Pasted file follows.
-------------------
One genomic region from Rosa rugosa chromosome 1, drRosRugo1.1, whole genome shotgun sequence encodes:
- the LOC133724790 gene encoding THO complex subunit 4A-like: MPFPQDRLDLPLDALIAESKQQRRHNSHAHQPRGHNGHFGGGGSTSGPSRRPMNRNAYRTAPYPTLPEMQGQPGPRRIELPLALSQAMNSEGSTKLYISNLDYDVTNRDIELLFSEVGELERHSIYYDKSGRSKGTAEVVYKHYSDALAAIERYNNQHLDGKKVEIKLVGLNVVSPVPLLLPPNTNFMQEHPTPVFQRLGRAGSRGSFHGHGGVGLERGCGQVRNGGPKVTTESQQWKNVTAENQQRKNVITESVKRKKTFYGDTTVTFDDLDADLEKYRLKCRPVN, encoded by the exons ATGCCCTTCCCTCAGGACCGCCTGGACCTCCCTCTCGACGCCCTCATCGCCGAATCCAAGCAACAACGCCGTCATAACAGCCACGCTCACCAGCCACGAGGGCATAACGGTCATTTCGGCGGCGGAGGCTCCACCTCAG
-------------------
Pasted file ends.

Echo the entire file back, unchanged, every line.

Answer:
One genomic region from Rosa rugosa chromosome 1, drRosRugo1.1, whole genome shotgun sequence encodes:
- the LOC133724790 gene encoding THO complex subunit 4A-like: MPFPQDRLDLPLDALIAESKQQRRHNSHAHQPRGHNGHFGGGGSTSGPSRRPMNRNAYRTAPYPTLPEMQGQPGPRRIELPLALSQAMNSEGSTKLYISNLDYDVTNRDIELLFSEVGELERHSIYYDKSGRSKGTAEVVYKHYSDALAAIERYNNQHLDGKKVEIKLVGLNVVSPVPLLLPPNTNFMQEHPTPVFQRLGRAGSRGSFHGHGGVGLERGCGQVRNGGPKVTTESQQWKNVTAENQQRKNVITESVKRKKTFYGDTTVTFDDLDADLEKYRLKCRPVN, encoded by the exons ATGCCCTTCCCTCAGGACCGCCTGGACCTCCCTCTCGACGCCCTCATCGCCGAATCCAAGCAACAACGCCGTCATAACAGCCACGCTCACCAGCCACGAGGGCATAACGGTCATTTCGGCGGCGGAGGCTCCACCTCAG